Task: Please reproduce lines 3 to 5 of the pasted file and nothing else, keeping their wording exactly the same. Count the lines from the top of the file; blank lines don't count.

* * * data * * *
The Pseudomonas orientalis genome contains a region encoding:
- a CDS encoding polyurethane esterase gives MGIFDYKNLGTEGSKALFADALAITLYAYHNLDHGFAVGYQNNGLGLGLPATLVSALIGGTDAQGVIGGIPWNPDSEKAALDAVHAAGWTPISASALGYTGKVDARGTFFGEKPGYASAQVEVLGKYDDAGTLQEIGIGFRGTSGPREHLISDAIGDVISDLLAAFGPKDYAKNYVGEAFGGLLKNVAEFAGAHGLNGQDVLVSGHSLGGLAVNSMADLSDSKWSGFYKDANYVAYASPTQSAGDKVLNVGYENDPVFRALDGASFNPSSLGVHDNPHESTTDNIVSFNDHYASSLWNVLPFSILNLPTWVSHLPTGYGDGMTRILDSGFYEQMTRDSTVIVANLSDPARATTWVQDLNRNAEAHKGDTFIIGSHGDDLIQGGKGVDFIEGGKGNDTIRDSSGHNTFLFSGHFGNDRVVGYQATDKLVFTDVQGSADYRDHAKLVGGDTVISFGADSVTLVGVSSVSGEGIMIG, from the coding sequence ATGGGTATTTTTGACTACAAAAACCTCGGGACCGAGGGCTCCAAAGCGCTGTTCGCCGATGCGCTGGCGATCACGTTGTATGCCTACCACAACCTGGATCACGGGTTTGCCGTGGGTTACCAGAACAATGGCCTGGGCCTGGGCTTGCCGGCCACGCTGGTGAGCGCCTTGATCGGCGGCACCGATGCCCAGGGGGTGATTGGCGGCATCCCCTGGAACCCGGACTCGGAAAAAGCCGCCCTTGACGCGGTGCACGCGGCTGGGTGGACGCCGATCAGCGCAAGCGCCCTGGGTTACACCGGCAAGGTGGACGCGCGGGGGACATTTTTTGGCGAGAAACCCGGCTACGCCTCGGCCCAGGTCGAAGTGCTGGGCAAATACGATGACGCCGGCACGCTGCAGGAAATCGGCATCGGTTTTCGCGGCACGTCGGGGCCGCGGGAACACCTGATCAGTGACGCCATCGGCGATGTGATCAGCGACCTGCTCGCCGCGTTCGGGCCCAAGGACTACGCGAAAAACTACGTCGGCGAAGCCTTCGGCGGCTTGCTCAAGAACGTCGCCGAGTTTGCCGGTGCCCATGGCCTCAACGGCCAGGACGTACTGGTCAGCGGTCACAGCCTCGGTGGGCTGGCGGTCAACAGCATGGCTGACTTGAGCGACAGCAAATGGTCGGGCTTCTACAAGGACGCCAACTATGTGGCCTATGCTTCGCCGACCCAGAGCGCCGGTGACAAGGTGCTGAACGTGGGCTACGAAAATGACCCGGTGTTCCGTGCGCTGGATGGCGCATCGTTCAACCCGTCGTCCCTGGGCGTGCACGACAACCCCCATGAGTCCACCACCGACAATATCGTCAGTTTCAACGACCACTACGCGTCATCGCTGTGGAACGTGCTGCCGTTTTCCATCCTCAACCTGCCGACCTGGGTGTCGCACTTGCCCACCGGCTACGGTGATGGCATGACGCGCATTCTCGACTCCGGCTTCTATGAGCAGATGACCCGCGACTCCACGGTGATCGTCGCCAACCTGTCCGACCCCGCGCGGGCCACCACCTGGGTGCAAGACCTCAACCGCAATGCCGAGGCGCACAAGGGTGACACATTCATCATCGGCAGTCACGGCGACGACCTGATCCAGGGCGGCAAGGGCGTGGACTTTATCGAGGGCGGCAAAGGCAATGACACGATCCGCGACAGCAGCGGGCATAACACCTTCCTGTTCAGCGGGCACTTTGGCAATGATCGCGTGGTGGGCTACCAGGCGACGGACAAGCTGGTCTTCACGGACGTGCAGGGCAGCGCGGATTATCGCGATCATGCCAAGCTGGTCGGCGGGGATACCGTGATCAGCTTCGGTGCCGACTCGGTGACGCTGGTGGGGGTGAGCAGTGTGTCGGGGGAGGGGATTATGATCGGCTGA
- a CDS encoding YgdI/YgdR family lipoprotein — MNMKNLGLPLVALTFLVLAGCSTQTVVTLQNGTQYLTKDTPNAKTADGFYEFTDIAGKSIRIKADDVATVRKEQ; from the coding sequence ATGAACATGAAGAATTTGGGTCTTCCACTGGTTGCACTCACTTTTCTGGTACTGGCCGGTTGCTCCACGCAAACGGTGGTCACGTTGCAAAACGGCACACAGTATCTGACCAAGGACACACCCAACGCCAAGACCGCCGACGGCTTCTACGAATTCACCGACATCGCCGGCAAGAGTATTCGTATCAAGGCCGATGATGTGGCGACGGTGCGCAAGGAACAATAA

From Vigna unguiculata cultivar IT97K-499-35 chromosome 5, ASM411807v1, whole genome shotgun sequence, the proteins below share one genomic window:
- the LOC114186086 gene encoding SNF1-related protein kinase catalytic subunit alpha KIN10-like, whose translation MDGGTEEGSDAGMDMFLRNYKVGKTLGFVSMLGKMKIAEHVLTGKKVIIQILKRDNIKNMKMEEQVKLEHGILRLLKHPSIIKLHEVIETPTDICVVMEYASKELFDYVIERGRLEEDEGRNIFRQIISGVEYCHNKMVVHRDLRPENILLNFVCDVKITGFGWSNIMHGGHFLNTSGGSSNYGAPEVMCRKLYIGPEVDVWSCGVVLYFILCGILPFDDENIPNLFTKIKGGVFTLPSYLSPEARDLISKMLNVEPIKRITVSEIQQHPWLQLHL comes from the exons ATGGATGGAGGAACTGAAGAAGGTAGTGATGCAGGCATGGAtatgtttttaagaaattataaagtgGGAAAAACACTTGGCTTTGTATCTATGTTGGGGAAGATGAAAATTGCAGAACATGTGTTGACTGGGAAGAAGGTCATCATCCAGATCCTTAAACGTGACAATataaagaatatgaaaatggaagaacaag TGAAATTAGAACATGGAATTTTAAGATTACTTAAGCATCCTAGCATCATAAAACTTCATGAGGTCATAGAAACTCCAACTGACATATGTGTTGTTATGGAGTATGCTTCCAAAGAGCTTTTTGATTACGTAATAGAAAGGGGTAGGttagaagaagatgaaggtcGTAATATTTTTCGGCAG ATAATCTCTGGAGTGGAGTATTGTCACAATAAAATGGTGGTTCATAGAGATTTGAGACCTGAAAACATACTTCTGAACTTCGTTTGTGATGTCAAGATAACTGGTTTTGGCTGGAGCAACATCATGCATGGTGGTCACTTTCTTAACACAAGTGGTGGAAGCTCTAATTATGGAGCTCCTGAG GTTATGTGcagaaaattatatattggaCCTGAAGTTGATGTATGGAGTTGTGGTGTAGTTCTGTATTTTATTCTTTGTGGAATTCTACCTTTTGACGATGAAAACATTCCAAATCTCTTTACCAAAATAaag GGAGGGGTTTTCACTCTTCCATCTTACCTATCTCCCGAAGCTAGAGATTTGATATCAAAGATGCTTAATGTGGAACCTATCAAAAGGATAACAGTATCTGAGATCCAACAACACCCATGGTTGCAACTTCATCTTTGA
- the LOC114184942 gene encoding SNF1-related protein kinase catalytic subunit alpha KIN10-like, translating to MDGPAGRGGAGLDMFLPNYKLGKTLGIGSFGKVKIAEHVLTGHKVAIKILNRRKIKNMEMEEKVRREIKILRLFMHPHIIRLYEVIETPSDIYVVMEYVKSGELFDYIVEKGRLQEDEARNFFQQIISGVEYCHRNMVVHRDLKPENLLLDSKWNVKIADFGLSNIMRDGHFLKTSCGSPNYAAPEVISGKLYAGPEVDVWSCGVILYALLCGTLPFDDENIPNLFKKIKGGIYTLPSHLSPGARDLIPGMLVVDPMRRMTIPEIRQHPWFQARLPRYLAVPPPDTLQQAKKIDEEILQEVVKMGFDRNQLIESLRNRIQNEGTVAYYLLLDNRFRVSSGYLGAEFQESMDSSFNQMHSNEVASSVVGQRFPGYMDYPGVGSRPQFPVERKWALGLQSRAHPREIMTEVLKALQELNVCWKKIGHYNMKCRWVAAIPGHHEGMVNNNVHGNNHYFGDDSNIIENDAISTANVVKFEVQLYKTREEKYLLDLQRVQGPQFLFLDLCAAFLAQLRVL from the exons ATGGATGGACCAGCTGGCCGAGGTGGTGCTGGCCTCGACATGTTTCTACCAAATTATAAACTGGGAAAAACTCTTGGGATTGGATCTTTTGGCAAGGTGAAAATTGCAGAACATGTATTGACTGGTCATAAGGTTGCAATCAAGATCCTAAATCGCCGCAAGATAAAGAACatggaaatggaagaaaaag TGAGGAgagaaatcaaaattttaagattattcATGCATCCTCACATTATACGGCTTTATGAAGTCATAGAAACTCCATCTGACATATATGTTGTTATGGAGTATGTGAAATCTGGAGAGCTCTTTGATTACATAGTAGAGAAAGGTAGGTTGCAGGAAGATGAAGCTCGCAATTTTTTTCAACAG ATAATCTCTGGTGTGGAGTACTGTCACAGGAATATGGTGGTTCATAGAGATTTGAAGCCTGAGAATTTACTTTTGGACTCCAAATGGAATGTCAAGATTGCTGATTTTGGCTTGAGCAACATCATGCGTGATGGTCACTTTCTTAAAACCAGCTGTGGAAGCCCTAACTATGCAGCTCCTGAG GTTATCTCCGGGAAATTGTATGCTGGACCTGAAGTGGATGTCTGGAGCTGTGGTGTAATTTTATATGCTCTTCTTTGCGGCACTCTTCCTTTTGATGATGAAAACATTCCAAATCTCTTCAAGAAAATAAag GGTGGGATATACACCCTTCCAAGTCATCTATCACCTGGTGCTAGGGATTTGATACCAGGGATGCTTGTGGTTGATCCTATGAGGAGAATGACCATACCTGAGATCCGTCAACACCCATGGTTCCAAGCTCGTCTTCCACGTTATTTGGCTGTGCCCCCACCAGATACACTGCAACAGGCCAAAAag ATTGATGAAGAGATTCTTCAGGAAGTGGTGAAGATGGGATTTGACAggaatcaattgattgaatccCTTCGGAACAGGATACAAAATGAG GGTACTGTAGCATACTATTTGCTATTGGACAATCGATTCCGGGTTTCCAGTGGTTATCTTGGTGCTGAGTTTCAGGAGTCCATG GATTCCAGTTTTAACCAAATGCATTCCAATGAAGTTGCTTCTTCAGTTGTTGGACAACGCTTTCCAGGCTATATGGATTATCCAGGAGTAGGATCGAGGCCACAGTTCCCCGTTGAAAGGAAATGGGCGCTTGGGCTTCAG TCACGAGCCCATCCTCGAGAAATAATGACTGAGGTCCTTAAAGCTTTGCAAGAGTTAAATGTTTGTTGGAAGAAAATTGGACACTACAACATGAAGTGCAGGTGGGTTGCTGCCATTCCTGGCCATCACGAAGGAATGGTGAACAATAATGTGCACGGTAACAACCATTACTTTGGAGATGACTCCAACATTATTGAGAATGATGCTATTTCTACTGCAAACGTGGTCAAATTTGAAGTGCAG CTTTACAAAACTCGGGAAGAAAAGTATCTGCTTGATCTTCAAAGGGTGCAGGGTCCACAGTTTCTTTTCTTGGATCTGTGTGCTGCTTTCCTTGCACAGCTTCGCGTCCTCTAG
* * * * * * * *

- a CDS encoding YgdI/YgdR family lipoprotein — MNMKNLGLPLVALTFLVLAGCSTQTVVTLQNGTQYLTKDTPNAKTADGFYEFTDIAGKSIRIKADDVATVRKEQ; from the coding sequence ATGAACATGAAGAATTTGGGTCTTCCACTGGTTGCACTCACTTTTCTGGTACTGGCCGGTTGCTCCACGCAAACGGTGGTCACGTTGCAAAACGGCACACAGTATCTGACCAAGGACACACCCAACGCCAAGACCGCCGACGGCTTCTACGAATTCACCGACATCGCCGGCAAGAGTATTCGTATCAAGGCCGATGATGTGGCGACGGTGCGCAAGGAACAATAA

From Vigna unguiculata cultivar IT97K-499-35 chromosome 5, ASM411807v1, whole genome shotgun sequence, the proteins below share one genomic window:
- the LOC114186086 gene encoding SNF1-related protein kinase catalytic subunit alpha KIN10-like, whose translation MDGGTEEGSDAGMDMFLRNYKVGKTLGFVSMLGKMKIAEHVLTGKKVIIQILKRDNIKNMKMEEQVKLEHGILRLLKHPSIIKLHEVIETPTDICVVMEYASKELFDYVIERGRLEEDEGRNIFRQIISGVEYCHNKMVVHRDLRPENILLNFVCDVKITGFGWSNIMHGGHFLNTSGGSSNYGAPEVMCRKLYIGPEVDVWSCGVVLYFILCGILPFDDENIPNLFTKIKGGVFTLPSYLSPEARDLISKMLNVEPIKRITVSEIQQHPWLQLHL comes from the exons ATGGATGGAGGAACTGAAGAAGGTAGTGATGCAGGCATGGAtatgtttttaagaaattataaagtgGGAAAAACACTTGGCTTTGTATCTATGTTGGGGAAGATGAAAATTGCAGAACATGTGTTGACTGGGAAGAAGGTCATCATCCAGATCCTTAAACGTGACAATataaagaatatgaaaatggaagaacaag TGAAATTAGAACATGGAATTTTAAGATTACTTAAGCATCCTAGCATCATAAAACTTCATGAGGTCATAGAAACTCCAACTGACATATGTGTTGTTATGGAGTATGCTTCCAAAGAGCTTTTTGATTACGTAATAGAAAGGGGTAGGttagaagaagatgaaggtcGTAATATTTTTCGGCAG ATAATCTCTGGAGTGGAGTATTGTCACAATAAAATGGTGGTTCATAGAGATTTGAGACCTGAAAACATACTTCTGAACTTCGTTTGTGATGTCAAGATAACTGGTTTTGGCTGGAGCAACATCATGCATGGTGGTCACTTTCTTAACACAAGTGGTGGAAGCTCTAATTATGGAGCTCCTGAG GTTATGTGcagaaaattatatattggaCCTGAAGTTGATGTATGGAGTTGTGGTGTAGTTCTGTATTTTATTCTTTGTGGAATTCTACCTTTTGACGATGAAAACATTCCAAATCTCTTTACCAAAATAaag GGAGGGGTTTTCACTCTTCCATCTTACCTATCTCCCGAAGCTAGAGATTTGATATCAAAGATGCTTAATGTGGAACCTATCAAAAGGATAACAGTATCTGAGATCCAACAACACCCATGGTTGCAACTTCATCTTTGA